Peter Howson and Joan Eardley Scottish Art
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The first artist I will be writing about is Peter Howson. He was born in Ayrshire in the year 1958 and lived there for most of his life. He had a great education as he studied at Glasgow School of Art and then moved to London to finish his Masters Degree. Practically all of his work is based on war. He always uses strong tone and the palette he uses is limited and earthy. The emotion Howson manages to convey in all of his paintings is often dark and depressing which links to the problems he has had with metal health. At no point, in all of Howsons work of which I have seen, does he convey the emotion of happiness. Howson has suffered many mental health issues, some of which have been expressed in his work Howson always uses large brush strokes which give the paintings power, however, he still focuses his detail on certain areas, which are very obvious when looking at his paintings.
One such dark painting is “Famine Five”, one of the many paintings Howson produced based on war. It was created in 2009 and is oil on canvas. The figure is a drained looking woman, painted from the chest upwards. This piece is focused on war; Howson has managed to convey the effects of war, by exaggerating the expression on the woman’s face. She looks starved, depressed and tired looking. This is shown through the deep wrinkles in her face and how big and drooping her eyes are. The palette used in this painting is all dark, earthy oranges and a deep blue is used for the background. This contrast between the orange and blue helps the woman stand out from the deep, dull blue sky in the background, making her have an almost orange glow to her skin.
The texture Howson has created on the woman is very rough, almost like her features have been scratched. This effect has been created by using a dry paint brush, and what looks like scraping the paint off. This is to show us that she is dirty as you can see her skin has black marks and scuffs all over it. The woman’s face is the focal point, just by once glance, you get drawn in by her eyes. She looks as if she is longing for something, food, friends, and family. She is laid up against a wall in the streets, again, showing she is too weak to hold herself upwards. The colours used on her face are dirty browns, showing she has been on the streets for quite some time. It is not a very realistic painting because of the way Howson has put more emphasis into the woman’s features. She no longer looks realistic, she has an almost cartoon look about her. I believe that this links back to not only the effects of war, but also when Howson was going through a rough patch in his life, and wanted to express it and show that he felt as if he was stuck in the middle of a war.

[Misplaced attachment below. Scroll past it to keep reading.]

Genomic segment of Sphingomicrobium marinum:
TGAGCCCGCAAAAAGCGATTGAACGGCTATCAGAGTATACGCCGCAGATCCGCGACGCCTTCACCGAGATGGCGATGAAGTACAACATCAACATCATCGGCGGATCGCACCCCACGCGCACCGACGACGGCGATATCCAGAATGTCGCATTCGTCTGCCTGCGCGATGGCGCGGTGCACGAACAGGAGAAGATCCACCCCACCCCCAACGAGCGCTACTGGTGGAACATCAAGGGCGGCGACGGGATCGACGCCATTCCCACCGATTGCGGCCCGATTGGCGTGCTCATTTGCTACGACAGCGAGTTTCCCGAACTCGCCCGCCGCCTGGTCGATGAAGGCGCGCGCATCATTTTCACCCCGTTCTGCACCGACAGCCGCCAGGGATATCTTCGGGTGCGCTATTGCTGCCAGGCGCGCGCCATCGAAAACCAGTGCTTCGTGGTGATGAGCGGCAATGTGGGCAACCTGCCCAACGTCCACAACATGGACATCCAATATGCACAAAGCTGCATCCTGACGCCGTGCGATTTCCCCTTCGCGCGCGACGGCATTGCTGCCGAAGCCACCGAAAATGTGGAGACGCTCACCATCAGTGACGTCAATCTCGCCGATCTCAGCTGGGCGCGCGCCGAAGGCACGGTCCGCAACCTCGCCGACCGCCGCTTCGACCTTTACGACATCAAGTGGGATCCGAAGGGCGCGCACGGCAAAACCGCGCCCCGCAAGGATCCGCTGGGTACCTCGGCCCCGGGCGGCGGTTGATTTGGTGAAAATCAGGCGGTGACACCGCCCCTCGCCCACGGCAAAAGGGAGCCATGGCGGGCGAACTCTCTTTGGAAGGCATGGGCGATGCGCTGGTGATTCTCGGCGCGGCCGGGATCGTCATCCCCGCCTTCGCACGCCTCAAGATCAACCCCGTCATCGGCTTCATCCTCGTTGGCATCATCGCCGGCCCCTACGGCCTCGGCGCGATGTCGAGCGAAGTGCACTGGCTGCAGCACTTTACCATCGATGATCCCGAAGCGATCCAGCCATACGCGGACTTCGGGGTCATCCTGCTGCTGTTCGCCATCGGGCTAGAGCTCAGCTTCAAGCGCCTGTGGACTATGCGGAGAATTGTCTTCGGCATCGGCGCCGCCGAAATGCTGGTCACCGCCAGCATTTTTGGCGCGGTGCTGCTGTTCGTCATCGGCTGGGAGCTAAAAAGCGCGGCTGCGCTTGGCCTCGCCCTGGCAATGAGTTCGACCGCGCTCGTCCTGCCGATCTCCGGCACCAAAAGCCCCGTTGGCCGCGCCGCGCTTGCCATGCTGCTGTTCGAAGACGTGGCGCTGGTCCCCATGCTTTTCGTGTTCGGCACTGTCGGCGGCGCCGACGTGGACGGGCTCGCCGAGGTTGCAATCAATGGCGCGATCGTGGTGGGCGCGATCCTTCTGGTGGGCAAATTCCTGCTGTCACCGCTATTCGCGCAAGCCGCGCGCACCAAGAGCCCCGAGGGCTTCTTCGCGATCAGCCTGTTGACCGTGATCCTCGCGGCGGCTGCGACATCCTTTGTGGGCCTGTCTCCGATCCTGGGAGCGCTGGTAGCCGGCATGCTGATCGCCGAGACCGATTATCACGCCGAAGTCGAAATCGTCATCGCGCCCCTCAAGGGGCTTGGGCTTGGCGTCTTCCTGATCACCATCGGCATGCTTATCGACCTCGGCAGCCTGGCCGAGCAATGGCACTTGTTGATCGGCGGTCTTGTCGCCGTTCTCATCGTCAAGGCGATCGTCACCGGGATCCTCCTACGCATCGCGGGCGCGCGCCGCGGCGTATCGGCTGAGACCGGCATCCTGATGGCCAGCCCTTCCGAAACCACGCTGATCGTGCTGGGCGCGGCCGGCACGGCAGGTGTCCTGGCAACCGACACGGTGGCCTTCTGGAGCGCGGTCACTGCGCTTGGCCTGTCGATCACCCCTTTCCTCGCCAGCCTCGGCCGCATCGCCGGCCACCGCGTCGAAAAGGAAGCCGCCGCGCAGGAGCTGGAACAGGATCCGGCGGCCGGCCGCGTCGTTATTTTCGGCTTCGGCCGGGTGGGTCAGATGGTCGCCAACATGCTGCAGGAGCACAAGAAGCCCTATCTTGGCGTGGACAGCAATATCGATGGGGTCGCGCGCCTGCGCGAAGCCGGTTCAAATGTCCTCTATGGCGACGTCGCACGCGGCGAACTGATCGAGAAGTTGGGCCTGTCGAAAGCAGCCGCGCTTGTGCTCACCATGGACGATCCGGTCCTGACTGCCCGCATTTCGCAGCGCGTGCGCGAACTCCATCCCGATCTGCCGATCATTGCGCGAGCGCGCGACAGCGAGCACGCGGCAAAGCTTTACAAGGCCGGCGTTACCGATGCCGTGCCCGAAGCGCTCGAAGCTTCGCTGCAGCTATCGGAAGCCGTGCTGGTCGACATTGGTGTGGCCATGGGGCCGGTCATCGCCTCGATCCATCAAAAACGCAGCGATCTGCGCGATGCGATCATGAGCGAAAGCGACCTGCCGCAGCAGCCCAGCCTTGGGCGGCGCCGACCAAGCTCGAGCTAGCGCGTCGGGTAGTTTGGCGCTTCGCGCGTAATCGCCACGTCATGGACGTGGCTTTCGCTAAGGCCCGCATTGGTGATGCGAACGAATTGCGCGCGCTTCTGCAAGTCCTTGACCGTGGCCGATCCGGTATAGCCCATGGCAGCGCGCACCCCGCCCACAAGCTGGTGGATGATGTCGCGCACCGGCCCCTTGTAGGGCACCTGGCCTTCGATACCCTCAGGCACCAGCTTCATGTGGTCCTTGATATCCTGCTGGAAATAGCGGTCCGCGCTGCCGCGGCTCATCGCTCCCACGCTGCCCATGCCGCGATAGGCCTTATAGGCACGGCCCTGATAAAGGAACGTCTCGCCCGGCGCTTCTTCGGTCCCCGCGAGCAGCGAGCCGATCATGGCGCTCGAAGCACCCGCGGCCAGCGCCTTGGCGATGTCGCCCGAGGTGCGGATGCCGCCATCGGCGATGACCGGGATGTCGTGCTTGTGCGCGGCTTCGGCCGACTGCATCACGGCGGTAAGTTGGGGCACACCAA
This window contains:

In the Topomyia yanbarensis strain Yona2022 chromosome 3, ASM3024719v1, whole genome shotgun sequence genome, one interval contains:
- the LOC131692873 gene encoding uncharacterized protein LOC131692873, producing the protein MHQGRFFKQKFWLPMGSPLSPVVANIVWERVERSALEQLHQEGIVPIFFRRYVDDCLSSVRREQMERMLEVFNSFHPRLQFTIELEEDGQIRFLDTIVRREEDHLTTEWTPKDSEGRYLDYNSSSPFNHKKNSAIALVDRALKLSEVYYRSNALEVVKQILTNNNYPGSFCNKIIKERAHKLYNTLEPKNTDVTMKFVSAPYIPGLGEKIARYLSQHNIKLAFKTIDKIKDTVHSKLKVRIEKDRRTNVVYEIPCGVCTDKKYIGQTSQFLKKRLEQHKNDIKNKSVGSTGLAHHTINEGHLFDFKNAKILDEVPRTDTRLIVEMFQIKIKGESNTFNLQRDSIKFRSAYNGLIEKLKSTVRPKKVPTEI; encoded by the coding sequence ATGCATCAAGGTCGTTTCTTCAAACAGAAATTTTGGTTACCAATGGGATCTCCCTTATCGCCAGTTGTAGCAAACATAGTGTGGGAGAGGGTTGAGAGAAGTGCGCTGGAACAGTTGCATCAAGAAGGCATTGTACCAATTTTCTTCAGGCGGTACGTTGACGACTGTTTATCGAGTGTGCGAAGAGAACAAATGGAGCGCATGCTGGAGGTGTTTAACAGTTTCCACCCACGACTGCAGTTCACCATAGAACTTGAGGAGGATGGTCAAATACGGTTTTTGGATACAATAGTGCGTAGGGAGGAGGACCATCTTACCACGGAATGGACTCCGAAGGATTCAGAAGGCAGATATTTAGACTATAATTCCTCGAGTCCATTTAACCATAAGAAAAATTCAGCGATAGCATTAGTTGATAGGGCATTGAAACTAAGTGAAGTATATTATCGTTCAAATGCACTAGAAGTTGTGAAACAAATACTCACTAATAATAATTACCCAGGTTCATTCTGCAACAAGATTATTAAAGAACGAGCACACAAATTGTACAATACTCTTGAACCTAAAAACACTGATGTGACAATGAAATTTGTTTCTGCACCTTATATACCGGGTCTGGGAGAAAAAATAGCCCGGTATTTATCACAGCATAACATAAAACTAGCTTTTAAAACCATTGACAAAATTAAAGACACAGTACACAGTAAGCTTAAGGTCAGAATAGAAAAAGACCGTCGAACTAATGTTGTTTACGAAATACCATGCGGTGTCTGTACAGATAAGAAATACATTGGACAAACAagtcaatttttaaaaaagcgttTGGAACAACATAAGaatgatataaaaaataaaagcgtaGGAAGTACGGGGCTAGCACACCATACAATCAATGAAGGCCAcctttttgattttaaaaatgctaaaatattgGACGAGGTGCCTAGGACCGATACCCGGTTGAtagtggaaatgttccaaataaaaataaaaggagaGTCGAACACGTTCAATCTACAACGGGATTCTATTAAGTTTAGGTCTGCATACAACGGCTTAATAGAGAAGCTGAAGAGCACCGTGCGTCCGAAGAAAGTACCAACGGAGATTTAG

The second artist I am going to write about is Joan Eardley. She was born in May 1921 and she lived in Scotland for most of her life. Eardley also went to Glasgow School of Art and she focuses most of her work on children who live on the streets of Glasgow. Every one of Joan Eardleys pictures are very sketchy and messy making her paintings very unrealistic, also the colours she uses are all similar and pale. In all of Joan Eardleys painting, she manages to convey the personality of the sitter through the use of blending colours together and focusing her attention on the background. Her inspiration is James Cowie, a Scottish artist born in 1886. He had taught her at school and passed on is advice to make her focus on the real world and that she should make her work more realistic than linier.
The painting I am going to evaluate is “Girl with a Squint”. It was created in the year 1961 and it is oil on canvas painting. The figure in the painting is a young girl, aged at about five years old, standing on the streets of Glasgow. The palette that Eardley has used are very pale and he way she has painted it is very sketchy and chaotic. The colours used to create the little girl are all very similar, there are pinks for the face, reds for her shawl and the pinks are brought into her small blue dress. The red shawl seems to blend into the background, which is a graffiti covered wall. Eardley has painted the wall with untidy, thick brush strokes, making the wall look incredibly dirty and horrible. There is a ripped down poster to the girls left, showing us that the street is unclean and not well looked after. By making the colours used on the girl very similar to the wall, gives us the idea that the little girl is fading away into the busy streets of Glasgow, and that she doesn’t get noticed by anybody. Her innocence is shown through the position of her body; her arms are tucked up at her chest and one of her hand sis at her mouth. This automatically lets us know that she is shy, innocent and possibly even scared. Eardley shows us how the little girl is feeling and how Eardley viewed the girl herself.
Out of both of the artists, I personally prefer Peter Howsons work. His paintings are much stronger and you can really feel the emotion he has put into it through the strong use of colour and the exaggeration of facial expressions.